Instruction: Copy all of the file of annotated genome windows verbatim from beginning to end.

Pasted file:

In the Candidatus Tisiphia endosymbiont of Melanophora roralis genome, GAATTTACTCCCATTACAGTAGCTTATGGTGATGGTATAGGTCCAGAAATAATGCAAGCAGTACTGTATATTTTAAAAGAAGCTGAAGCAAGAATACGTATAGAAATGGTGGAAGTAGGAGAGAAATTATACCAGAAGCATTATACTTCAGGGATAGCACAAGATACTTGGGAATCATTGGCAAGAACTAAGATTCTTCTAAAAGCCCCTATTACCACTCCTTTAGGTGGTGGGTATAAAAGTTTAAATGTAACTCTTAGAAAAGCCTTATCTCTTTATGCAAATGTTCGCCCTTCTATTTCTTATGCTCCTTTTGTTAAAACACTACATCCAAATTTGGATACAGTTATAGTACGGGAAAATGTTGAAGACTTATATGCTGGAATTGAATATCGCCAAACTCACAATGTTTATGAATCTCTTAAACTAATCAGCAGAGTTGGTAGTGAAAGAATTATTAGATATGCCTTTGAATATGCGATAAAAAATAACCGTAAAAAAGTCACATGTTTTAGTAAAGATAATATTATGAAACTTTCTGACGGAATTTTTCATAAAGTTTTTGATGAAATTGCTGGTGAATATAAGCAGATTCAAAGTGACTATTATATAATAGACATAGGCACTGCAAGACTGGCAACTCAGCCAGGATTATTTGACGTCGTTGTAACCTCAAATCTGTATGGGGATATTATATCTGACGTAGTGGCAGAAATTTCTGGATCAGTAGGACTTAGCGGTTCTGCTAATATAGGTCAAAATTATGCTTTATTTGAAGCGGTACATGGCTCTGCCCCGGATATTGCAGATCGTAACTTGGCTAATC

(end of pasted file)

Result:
In the Candidatus Tisiphia endosymbiont of Melanophora roralis genome, GAATTTACTCCCATTACAGTAGCTTATGGTGATGGTATAGGTCCAGAAATAATGCAAGCAGTACTGTATATTTTAAAAGAAGCTGAAGCAAGAATACGTATAGAAATGGTGGAAGTAGGAGAGAAATTATACCAGAAGCATTATACTTCAGGGATAGCACAAGATACTTGGGAATCATTGGCAAGAACTAAGATTCTTCTAAAAGCCCCTATTACCACTCCTTTAGGTGGTGGGTATAAAAGTTTAAATGTAACTCTTAGAAAAGCCTTATCTCTTTATGCAAATGTTCGCCCTTCTATTTCTTATGCTCCTTTTGTTAAAACACTACATCCAAATTTGGATACAGTTATAGTACGGGAAAATGTTGAAGACTTATATGCTGGAATTGAATATCGCCAAACTCACAATGTTTATGAATCTCTTAAACTAATCAGCAGAGTTGGTAGTGAAAGAATTATTAGATATGCCTTTGAATATGCGATAAAAAATAACCGTAAAAAAGTCACATGTTTTAGTAAAGATAATATTATGAAACTTTCTGACGGAATTTTTCATAAAGTTTTTGATGAAATTGCTGGTGAATATAAGCAGATTCAAAGTGACTATTATATAATAGACATAGGCACTGCAAGACTGGCAACTCAGCCAGGATTATTTGACGTCGTTGTAACCTCAAATCTGTATGGGGATATTATATCTGACGTAGTGGCAGAAATTTCTGGATCAGTAGGACTTAGCGGTTCTGCTAATATAGGTCAAAATTATGCTTTATTTGAAGCGGTACATGGCTCTGCCCCGGATATTGCAGATCGTAACTTGGCTAATC